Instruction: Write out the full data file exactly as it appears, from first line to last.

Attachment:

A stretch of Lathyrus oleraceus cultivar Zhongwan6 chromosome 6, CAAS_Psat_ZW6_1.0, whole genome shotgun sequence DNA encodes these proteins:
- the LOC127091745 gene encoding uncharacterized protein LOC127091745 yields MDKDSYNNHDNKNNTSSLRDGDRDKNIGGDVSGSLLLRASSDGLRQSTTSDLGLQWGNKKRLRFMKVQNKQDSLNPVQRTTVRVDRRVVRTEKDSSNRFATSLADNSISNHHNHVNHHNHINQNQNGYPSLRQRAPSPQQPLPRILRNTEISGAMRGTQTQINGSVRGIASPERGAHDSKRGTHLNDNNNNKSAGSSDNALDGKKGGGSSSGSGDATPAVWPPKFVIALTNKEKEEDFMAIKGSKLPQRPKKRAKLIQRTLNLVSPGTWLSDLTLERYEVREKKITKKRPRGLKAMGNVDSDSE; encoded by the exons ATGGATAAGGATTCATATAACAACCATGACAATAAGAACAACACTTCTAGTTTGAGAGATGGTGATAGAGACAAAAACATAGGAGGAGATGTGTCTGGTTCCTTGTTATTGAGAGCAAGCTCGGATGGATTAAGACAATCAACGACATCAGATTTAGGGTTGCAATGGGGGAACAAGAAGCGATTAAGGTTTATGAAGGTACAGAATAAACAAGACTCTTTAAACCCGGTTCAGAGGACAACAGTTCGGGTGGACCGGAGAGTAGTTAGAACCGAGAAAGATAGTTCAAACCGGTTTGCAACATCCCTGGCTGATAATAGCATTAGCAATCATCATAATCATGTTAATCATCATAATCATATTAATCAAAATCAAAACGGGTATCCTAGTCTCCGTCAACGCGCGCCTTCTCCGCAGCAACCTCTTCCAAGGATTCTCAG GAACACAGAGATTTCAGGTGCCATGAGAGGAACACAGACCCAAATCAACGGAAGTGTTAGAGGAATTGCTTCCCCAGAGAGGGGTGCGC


A stretch of Lathyrus oleraceus cultivar Zhongwan6 chromosome 6, CAAS_Psat_ZW6_1.0, whole genome shotgun sequence DNA encodes these proteins:
- the LOC127091745 gene encoding uncharacterized protein LOC127091745 yields MDKDSYNNHDNKNNTSSLRDGDRDKNIGGDVSGSLLLRASSDGLRQSTTSDLGLQWGNKKRLRFMKVQNKQDSLNPVQRTTVRVDRRVVRTEKDSSNRFATSLADNSISNHHNHVNHHNHINQNQNGYPSLRQRAPSPQQPLPRILRNTEISGAMRGTQTQINGSVRGIASPERGAHDSKRGTHLNDNNNNKSAGSSDNALDGKKGGGSSSGSGDATPAVWPPKFVIALTNKEKEEDFMAIKGSKLPQRPKKRAKLIQRTLNLVSPGTWLSDLTLERYEVREKKITKKRPRGLKAMGNVDSDSE; encoded by the exons ATGGATAAGGATTCATATAACAACCATGACAATAAGAACAACACTTCTAGTTTGAGAGATGGTGATAGAGACAAAAACATAGGAGGAGATGTGTCTGGTTCCTTGTTATTGAGAGCAAGCTCGGATGGATTAAGACAATCAACGACATCAGATTTAGGGTTGCAATGGGGGAACAAGAAGCGATTAAGGTTTATGAAGGTACAGAATAAACAAGACTCTTTAAACCCGGTTCAGAGGACAACAGTTCGGGTGGACCGGAGAGTAGTTAGAACCGAGAAAGATAGTTCAAACCGGTTTGCAACATCCCTGGCTGATAATAGCATTAGCAATCATCATAATCATGTTAATCATCATAATCATATTAATCAAAATCAAAACGGGTATCCTAGTCTCCGTCAACGCGCGCCTTCTCCGCAGCAACCTCTTCCAAGGATTCTCAG GAACACAGAGATTTCAGGTGCCATGAGAGGAACACAGACCCAAATCAACGGAAGTGTTAGAGGAATTGCTTCCCCAGAGAGGGGTGCGC